Wouldn’t it be wonderful if we could live in neighborhoods reminiscent of the Mr. Rogers era? I grew up in a time when neighbors knew and cared about one another. Even those who were not particularly social or well-liked were treated with dignity and respect. Somehow, everyone figured out how to live in harmony with others.
Today we live in a much less tolerant world. Even those with the best intentions may find themselves having to deal with a contentious neighbor. I was in such a situation when I purchased my current home. Two doors away lived a young man who had a garage band that practiced into the wee hours of the night. The music was undeniably irritating and loud. It was imperative that I discuss this issue with him, as it was creating distress for my husband and me.
Here are some suggestions to employ when resolving disputes with difficult neighbors:
- Check your attitude before approaching them. Make certain it is respectful, cooperative, and positive. More than any other factor, attitude determines the course and outcome of any discussion.
- Begin the conversation by introducing yourself. Offering information about one’s self eliminates the status of stranger, thus putting the other person at ease. “Hi. I’m your neighbor in the green house next door. I moved here two weeks ago.”
- Take a few moments to get to know the other person. Show an interest in who he or she is. “How long have you had your band? Do you perform in the area?”
- Say something positive. Offer a compliment if possible. “It sounds as though you really enjoy playing together. Music is such an important part of life. I hope you have a ton of success.”
- State your concern about the issue at hand, offering the benefit of the doubt. “I’m sure you don’t realize it, but sometimes your music interferes with my ability to sleep at night. It can get a bit loud.”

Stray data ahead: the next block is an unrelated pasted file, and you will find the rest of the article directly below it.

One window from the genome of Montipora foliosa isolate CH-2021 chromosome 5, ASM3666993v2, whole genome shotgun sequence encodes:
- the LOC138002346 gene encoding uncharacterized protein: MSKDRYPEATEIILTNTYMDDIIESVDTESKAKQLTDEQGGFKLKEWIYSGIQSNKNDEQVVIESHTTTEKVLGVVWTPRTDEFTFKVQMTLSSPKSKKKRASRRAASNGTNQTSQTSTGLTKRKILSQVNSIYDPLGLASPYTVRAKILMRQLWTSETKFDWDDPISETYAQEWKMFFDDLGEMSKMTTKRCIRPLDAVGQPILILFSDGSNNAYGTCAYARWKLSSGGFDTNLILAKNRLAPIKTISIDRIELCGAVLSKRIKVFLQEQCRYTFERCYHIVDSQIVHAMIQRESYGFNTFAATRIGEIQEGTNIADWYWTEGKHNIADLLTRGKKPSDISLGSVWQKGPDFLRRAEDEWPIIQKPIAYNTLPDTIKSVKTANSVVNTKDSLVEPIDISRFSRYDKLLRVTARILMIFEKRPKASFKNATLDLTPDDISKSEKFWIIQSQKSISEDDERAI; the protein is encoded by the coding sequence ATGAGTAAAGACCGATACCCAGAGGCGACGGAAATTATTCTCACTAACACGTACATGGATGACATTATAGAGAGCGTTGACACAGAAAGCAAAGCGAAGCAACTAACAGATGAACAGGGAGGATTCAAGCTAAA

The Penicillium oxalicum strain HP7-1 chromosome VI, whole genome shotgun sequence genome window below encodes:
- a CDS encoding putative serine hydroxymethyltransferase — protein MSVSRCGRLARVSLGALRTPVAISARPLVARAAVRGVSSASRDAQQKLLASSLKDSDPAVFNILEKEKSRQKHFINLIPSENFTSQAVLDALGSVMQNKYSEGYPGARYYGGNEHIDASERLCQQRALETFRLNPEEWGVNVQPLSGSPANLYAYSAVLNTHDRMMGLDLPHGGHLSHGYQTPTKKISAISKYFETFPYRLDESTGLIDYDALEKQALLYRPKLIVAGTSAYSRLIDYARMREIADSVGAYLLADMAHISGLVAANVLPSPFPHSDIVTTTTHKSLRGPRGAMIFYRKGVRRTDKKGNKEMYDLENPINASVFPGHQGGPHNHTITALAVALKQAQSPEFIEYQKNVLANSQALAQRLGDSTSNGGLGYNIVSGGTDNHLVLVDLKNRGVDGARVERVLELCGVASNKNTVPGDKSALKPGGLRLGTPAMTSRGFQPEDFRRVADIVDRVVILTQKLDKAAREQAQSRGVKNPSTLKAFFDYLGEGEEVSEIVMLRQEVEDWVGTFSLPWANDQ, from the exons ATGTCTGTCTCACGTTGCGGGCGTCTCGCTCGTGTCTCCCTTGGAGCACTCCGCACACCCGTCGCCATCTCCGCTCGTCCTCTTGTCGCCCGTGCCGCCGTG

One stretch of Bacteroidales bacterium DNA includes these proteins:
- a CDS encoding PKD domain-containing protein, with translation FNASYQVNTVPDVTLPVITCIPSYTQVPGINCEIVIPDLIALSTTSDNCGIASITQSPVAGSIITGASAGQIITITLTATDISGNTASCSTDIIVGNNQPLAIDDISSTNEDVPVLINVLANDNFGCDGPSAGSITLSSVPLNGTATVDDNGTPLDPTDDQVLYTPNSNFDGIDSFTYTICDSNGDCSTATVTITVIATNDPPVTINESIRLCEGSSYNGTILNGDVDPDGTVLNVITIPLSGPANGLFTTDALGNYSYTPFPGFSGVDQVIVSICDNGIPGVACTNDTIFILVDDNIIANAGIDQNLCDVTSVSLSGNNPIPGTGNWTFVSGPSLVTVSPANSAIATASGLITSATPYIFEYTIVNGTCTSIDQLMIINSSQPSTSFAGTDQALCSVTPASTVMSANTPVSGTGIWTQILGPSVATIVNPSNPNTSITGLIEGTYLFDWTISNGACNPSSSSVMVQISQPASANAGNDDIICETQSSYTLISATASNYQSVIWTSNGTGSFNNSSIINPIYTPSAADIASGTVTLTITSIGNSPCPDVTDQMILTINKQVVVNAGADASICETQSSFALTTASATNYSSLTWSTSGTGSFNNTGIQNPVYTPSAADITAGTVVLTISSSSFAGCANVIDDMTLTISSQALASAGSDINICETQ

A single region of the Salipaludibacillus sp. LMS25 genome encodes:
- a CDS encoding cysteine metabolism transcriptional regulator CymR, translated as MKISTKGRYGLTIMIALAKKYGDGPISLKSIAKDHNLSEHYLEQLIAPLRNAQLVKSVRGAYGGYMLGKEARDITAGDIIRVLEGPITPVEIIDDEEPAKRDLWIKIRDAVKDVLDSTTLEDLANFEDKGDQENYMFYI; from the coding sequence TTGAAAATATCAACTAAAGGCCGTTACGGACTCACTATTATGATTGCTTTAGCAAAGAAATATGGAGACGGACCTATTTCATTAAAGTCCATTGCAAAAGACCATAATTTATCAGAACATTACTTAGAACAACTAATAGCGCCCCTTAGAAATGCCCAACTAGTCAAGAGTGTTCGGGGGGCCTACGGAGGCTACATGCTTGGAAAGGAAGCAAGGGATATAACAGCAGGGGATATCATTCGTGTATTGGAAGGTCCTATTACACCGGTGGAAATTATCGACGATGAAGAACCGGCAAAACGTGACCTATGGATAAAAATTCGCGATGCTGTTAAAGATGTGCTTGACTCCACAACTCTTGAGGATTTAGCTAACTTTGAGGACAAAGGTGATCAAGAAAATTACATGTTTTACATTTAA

- Make your request (not demand) by eliciting their assistance. “Would it be possible to either end your rehearsals earlier or lower the volume? That would really help me a lot.”
- Negotiate the issue if necessary, being willing to make reasonable adjustments. Compromise is a critical component to reaching a permanent resolution.
- End on a positive note, thanking the other person for his or her time and cooperation. “I really appreciate your help. Maybe some day I can come to one of your gigs.”
Dispute resolution need not be arduous or ugly if we remember a few gracious tenets: Always speak to others with dignity and respect; never accuse, make assumptions, or threaten; try to understand other people’s position; be reasonable and fair in your requests; show appreciation for their time and cooperation.
It’s not difficult to learn to live in harmony with one another in a Mr. Rogers kind of neighborhood. After all, my neighbor and I did.